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  1. Rachel2018

    Rachel2018 New Member

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    When is it time to quit?

    Discussion in 'By the Genre' started by Rachel2018, Sep 17, 2018.

    I've been writing for over 25 years. I used to love it. I switched to self-publishing a few years ago, and it was the thing I'd been waiting for all my life.

    Until it wasn't.

    The problem is that my writing just is not good enough. I've written close to 40 books, only 12 have been published. I've taken classes, gone to conferences, hired editors and coaches and teachers. But as soon as I drop more money on learning and improve my next book, I get more bad reviews. Even my beta readers, who give me amazing critique, which I always take to heart and use to improve, have never given me over a four star review. My books struggle to stay higher than 4 on Amazon and 3 on GR.

    I feel like I'm floundering. I don't know what I'm doing wrong. When I asked my betas, they said, "Nothing! We love your work." A half dozen editors and writing coaches have said the same.

    I write romance, which I know isn't literary. And yet, romance books can still earn five star reviews. Their authors are great. Readers rave about them.

    Not me.

    So, when do I cut my losses and stop chasing after something I'll never get?
     
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  2. Dracon

    Dracon Contributor Contributor

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    Well, what can I say? It's not really a question that I or anyone else can answer for you. Only you can.

    Many writers will carry on regardless. Many will hang up their gloves, so to speak. Depends on how much they actually enjoy it.
     
  3. Iain Sparrow

    Iain Sparrow Banned Contributor

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    Then it's high time you break the spell.
    You might try changing genres, say, Historical Fiction? Perhaps you've yet to find the story you're meant to write.
     
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  4. peachalulu

    peachalulu Member Reviewer Contributor

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    You do have to decide whether you're writing for yourself or that five star review. Also romances can be tricky. I love reading romances but there's only a handful I'd give a five star review to. If I'm anything like a typical reader it's hard to wow us because we've read so many of them -- it might not be you. It might be the jaded reader. Also what's the criticism on your stories like -- is there anything they're mentioning that could be improved on?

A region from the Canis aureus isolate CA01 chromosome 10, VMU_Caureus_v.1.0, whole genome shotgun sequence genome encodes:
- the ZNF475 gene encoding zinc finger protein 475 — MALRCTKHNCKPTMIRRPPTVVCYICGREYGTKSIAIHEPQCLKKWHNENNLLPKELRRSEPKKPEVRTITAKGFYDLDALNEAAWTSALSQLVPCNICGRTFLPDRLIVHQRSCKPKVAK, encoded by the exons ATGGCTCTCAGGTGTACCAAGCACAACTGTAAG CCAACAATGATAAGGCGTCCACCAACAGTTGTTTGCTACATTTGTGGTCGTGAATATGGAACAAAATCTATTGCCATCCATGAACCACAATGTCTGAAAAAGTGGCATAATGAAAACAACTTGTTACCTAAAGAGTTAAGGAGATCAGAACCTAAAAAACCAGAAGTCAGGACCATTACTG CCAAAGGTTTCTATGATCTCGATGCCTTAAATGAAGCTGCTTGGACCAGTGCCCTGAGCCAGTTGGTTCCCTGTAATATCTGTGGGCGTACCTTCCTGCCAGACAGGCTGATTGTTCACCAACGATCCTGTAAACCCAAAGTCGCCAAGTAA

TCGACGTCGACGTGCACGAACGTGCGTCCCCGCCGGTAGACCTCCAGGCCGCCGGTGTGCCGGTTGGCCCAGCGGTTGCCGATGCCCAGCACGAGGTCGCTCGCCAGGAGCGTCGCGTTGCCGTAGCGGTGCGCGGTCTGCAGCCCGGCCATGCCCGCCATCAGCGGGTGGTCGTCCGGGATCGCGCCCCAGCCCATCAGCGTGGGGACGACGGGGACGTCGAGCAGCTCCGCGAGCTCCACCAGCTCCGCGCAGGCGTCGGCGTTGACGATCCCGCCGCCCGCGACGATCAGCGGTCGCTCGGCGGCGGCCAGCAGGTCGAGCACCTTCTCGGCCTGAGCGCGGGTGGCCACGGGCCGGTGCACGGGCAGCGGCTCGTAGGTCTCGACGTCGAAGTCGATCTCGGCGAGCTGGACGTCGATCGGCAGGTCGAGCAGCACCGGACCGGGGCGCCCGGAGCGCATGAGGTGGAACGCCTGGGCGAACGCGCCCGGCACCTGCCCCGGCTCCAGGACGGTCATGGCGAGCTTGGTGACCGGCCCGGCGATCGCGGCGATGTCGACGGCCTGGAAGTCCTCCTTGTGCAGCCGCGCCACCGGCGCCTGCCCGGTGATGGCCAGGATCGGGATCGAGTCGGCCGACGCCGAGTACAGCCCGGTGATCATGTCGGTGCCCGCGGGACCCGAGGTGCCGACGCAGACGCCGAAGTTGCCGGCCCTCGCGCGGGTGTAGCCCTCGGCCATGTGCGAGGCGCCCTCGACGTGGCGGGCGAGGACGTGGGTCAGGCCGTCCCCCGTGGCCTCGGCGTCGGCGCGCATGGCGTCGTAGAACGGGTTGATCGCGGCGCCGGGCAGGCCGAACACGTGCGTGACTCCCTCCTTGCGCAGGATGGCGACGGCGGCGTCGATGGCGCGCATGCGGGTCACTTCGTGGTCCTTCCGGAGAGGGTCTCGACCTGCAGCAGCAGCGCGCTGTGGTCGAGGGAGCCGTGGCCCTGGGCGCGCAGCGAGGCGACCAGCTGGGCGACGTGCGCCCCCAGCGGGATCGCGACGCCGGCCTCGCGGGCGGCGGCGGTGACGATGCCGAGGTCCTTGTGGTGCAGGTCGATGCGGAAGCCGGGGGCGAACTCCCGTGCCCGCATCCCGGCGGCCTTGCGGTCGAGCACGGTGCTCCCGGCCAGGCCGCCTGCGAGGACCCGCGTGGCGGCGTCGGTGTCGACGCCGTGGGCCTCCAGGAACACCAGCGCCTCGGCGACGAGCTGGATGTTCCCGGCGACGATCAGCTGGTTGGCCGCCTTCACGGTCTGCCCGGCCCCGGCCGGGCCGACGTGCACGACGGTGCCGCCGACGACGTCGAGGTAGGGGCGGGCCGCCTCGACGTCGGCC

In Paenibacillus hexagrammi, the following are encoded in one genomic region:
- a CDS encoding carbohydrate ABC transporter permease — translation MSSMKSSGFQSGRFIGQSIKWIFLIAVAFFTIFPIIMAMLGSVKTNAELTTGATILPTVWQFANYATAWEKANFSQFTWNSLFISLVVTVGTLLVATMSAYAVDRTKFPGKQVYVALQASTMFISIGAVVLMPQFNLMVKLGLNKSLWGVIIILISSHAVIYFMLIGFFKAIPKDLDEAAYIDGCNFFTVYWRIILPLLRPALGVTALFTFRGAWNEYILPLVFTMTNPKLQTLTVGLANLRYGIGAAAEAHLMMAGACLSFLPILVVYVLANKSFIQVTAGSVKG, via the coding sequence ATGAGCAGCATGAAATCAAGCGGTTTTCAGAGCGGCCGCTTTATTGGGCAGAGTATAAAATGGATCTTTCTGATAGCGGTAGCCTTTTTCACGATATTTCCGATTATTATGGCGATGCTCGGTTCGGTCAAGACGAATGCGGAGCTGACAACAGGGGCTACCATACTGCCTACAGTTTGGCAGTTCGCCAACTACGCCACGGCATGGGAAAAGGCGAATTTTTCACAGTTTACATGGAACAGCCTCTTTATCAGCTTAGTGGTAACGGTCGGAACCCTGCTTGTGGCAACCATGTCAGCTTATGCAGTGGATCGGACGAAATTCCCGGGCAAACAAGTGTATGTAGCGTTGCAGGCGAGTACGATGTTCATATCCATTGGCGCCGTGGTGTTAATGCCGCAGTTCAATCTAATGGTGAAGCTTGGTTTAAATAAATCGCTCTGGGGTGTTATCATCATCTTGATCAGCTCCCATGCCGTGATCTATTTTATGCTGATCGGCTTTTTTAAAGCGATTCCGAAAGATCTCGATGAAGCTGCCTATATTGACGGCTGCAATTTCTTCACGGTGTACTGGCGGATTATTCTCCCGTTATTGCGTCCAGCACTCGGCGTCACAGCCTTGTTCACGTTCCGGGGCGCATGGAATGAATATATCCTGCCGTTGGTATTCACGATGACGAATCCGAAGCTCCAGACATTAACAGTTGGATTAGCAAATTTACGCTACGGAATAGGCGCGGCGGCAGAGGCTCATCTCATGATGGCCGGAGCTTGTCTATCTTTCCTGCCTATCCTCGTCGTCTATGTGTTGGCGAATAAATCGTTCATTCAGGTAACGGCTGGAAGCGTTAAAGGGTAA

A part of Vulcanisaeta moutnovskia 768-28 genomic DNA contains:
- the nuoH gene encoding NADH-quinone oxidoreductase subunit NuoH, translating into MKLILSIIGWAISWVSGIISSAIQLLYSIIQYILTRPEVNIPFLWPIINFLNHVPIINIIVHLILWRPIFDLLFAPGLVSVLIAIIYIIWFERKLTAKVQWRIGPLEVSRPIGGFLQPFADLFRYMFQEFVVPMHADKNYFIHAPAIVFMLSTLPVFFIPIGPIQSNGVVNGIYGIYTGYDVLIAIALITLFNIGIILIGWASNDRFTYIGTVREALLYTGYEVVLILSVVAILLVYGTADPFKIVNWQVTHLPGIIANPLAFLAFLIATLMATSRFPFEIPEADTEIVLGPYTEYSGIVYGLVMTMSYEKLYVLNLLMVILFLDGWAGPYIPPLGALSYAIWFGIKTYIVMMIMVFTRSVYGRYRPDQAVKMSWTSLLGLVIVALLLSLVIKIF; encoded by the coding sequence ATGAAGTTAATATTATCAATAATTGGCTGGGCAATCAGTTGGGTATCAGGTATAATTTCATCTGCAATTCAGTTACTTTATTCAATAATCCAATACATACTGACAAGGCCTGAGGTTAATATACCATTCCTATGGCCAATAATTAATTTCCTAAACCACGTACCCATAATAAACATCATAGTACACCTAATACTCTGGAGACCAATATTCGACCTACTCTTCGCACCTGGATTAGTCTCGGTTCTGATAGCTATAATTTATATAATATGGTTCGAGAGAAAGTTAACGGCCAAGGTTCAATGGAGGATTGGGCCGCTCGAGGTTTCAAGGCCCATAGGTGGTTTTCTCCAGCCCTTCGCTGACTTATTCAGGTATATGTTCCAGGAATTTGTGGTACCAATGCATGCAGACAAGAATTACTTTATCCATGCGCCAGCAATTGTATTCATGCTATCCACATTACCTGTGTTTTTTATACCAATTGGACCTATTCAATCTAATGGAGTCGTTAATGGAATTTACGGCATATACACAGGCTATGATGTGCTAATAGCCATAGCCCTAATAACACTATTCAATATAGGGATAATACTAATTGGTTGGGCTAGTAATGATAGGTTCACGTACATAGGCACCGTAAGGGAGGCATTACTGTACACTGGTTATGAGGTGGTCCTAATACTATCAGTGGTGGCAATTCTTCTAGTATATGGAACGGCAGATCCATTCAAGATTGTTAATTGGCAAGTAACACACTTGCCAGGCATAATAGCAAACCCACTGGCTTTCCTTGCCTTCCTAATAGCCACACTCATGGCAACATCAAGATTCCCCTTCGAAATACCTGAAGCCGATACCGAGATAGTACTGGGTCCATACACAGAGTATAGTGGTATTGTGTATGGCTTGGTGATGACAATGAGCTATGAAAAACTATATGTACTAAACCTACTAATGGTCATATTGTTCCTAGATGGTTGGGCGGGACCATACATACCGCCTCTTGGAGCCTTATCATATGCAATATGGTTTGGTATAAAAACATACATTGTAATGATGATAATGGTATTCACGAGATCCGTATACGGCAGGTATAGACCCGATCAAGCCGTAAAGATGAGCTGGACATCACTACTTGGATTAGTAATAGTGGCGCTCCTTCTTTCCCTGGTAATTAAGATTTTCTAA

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  5. ChickenFreak

    ChickenFreak Contributor Contributor

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    You say that 12 have been published. All self publishing or some traditionally published?

    40 books in 25 years strikes me as pretty fast. Is it possible that there's too much productivity and not enough polishing? You say that you improve your "next book"--maybe it would be better to fight longer on the current book?

    On the other hand, maybe something about your style doesn't quite click with romance readers. Have you ever tried another genre?
     
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  6. Rachel2018

    Rachel2018 New Member

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    Sorry, mistyped! 35 years. Not all of them were completed, but close. The 12 were about 60/40 traditional/self.

    I've tried historical fiction. The reviews were better, but one of the reasons I went indie was so I could focus on more niche fiction, the stories I wanted to tell. I understand romance readers might not like that. I don't fault that, but I'd hoped at some point the quality of the writing might stand on its own. I'm tired of reading cookie cutter novels, and that's what my own early ones were.
     
  7. Iain Aschendale

    Iain Aschendale Benevolent Ochlocrat Staff Supporter Contributor

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    I don't want to sound harsh, but for a lot of people, 8-ish traditionally published books with a four-star rating would be a pretty decent track record. I'm not a regular reader of either historical fiction or romance, but it sounds like your dilemma is either writing "cookie cutter" stuff that people like (4 stars isn't bad) or going out on a limb, which isn't what the market is interested in. There have been authors with two lines of books, one to pay the bills, and the other to stretch their mental legs on. Perhaps you need to accept that sort of path?